It becomes obvious that it is more difficult for upper class people to understand class division at the time when Jun-tu refuses to refer to Lu Xun by using the words "Brother Hsun," similar to how he did when they were children, relating to how he "was a child then and didn't understand" (Lu Xun). Whereas matters changed for Lu Xun when considering the fact that he was able to advance in his life (he came to have three concubines and a sedan-chair carried by eight bearers), things did not change much when concerning Jun-tu's social status. In spite of the fact that he came to accept his fate as he grew up, things have apparently become worse for the peasant, as he had to deal with "many children, famines, taxes, soldiers, bandits, officials and landed gentry" (Lu Xun). It is difficult to determine whether the Chinese peasant had been equally underprivileged during the time when Lu Xun was a young individual and when he revisited his childhood home or if conditions worsened across time and people like Jun-tu came to deal with poverty's problems. However, when taking into account the fact that Jun-tu had been accustomed to capturing birds from a young age (similar to how even his sixth child could perform certain tasks), it is very probable that things had always been bad for Chinese peasants, with every peasant having to take on life's problems from an early age.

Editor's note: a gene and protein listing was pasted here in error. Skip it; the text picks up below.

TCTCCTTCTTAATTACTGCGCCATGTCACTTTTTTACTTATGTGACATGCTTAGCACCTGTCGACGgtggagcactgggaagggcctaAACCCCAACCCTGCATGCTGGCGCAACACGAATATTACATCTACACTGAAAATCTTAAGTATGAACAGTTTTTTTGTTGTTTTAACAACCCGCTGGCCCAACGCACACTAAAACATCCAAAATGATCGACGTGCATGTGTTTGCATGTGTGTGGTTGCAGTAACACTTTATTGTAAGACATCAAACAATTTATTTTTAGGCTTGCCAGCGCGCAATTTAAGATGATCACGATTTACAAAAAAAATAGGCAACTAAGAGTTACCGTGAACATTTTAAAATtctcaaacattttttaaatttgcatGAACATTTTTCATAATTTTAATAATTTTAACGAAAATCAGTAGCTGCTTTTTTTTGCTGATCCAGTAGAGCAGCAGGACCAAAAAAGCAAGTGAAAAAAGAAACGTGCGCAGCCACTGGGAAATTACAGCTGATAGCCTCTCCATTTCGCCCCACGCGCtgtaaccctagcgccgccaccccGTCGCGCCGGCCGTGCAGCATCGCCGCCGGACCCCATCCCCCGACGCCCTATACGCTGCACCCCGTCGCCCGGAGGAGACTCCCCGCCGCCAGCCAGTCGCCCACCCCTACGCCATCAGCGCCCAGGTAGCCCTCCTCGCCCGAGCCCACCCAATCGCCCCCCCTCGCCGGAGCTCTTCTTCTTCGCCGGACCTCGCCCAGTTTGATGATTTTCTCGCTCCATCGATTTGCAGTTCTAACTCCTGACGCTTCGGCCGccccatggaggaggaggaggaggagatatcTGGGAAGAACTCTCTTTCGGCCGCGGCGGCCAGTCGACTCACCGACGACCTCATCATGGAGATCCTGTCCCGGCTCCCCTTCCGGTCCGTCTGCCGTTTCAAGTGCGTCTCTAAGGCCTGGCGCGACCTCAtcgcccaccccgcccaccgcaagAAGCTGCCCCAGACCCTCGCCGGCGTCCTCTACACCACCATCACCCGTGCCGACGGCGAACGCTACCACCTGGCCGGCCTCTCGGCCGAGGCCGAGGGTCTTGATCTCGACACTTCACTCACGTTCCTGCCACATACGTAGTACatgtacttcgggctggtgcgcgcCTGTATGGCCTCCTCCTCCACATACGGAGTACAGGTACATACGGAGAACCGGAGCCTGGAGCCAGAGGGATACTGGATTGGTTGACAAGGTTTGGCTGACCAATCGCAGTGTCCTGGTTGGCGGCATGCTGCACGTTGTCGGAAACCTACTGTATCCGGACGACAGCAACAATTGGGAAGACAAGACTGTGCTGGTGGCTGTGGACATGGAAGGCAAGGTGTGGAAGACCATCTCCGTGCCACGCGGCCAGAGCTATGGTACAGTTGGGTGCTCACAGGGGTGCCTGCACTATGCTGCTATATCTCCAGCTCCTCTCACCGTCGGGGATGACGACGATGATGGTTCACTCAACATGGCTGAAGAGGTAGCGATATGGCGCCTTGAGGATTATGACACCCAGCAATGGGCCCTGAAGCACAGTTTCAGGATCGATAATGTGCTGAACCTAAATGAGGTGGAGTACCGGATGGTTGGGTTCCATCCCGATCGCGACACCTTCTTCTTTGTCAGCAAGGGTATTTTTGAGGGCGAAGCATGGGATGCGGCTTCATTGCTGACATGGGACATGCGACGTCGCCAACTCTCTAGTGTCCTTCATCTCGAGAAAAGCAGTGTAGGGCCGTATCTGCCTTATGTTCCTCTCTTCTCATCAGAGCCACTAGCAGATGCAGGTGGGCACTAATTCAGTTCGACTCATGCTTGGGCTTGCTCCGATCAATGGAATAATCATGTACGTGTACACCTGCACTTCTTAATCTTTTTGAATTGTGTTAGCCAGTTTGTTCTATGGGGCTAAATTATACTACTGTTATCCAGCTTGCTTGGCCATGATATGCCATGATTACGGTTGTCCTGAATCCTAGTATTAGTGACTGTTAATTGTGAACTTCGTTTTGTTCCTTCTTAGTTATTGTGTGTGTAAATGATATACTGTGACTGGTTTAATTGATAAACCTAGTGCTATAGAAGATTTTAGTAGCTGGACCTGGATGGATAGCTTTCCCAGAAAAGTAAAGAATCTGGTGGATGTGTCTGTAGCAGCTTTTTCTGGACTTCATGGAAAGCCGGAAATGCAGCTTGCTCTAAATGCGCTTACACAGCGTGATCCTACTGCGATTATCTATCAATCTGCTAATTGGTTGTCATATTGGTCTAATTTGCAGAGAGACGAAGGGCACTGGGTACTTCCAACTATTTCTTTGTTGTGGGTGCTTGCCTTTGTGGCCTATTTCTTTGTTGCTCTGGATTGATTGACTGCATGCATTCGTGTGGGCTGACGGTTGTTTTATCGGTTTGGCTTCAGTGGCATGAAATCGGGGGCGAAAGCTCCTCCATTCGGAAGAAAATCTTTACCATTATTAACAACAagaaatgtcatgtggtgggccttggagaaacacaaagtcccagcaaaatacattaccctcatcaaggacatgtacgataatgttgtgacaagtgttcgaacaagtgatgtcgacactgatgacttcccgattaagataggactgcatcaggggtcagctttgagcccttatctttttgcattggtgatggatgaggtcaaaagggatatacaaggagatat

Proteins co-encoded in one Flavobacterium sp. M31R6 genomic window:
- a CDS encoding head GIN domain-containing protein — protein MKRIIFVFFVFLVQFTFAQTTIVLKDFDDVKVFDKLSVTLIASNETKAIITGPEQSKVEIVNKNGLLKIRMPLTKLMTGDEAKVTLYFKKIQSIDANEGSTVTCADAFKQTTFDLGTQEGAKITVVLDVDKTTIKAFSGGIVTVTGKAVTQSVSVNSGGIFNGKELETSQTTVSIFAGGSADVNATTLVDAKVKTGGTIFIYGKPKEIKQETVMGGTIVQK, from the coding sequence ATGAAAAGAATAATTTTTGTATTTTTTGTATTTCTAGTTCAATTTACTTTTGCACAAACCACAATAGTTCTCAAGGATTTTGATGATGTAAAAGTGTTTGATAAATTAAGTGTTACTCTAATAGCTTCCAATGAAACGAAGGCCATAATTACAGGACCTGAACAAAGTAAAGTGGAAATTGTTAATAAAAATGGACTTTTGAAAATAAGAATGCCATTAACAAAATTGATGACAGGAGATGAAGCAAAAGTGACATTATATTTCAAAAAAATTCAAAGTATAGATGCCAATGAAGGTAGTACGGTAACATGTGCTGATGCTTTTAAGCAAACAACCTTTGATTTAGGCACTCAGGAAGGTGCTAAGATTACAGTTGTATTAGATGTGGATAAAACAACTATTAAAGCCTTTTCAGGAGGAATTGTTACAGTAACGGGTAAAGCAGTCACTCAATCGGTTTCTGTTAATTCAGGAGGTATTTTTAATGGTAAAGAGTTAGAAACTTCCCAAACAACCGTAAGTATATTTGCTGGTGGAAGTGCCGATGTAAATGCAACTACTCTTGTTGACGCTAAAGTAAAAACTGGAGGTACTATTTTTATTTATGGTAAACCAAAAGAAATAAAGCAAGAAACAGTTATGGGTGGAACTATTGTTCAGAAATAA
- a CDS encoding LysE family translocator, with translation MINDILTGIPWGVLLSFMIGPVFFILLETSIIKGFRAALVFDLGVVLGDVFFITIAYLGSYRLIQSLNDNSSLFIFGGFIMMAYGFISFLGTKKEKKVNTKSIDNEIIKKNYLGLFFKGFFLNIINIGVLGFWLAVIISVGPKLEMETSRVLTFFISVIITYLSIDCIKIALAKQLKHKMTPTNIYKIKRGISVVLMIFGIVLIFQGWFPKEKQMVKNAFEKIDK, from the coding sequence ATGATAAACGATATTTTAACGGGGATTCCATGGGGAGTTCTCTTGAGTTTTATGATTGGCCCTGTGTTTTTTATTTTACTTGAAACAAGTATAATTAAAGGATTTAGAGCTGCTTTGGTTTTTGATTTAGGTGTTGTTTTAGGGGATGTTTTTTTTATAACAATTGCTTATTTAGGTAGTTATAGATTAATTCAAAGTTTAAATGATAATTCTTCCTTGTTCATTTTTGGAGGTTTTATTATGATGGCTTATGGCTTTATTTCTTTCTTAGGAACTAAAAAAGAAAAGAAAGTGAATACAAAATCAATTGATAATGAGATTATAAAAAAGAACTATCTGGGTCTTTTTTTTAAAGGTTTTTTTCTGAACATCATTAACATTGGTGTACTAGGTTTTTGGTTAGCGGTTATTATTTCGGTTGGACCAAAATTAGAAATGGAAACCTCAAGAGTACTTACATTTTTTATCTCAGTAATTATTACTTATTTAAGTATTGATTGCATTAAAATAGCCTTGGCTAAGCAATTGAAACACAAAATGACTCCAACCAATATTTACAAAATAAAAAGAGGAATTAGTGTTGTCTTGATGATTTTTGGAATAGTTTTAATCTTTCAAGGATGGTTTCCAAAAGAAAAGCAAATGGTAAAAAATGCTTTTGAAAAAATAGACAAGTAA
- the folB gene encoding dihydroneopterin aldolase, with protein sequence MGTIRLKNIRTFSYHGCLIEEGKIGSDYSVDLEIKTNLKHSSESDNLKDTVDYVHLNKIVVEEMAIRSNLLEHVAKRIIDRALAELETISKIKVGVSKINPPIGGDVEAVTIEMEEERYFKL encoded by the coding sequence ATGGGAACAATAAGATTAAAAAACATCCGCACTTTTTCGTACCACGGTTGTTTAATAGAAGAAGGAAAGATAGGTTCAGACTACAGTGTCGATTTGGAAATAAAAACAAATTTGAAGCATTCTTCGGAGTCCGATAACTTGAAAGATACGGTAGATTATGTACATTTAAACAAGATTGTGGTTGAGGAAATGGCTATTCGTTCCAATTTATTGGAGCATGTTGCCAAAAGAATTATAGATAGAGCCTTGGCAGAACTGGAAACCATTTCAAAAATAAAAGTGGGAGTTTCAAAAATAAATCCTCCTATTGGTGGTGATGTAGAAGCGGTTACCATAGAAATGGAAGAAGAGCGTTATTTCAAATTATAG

Whereas the number of farmers in China was much greater than the ones of people living in cities, peasants were relatively unable to join the rest of the country in its intellectual, social, and economic development. As shown in Mao Dun's "Spring Silkworms," many peasants believed that they should refrain from continuing their traditional work in order for them to get actively involved in the thriving silk business. Instead of growing vegetables, as most of them did until that time, Chinese peasants started to abandon their previous habits in order to adopt newer and allegedly more productive practices. Moreover, many of them had borrowed large amounts of money with the purpose of financing their new silk businesses. In addition to the fact that they had lesser resources, peasants had to deal with "landlords, creditors, taxes, levies" (Mao Dun). The fact that most of them had produced large amounts of cocoons as a result of their enterprises had peasants imagine that things were looking up and that it would not be long before buyers would flow into the village with the purpose of buying as many cocoons as they possibly could. However, the buyers did not show up and they came to be replaced with "cunning creditors and tax collectors who promptly froze up if you asked them to take cocoons in payment" (Mao Dun).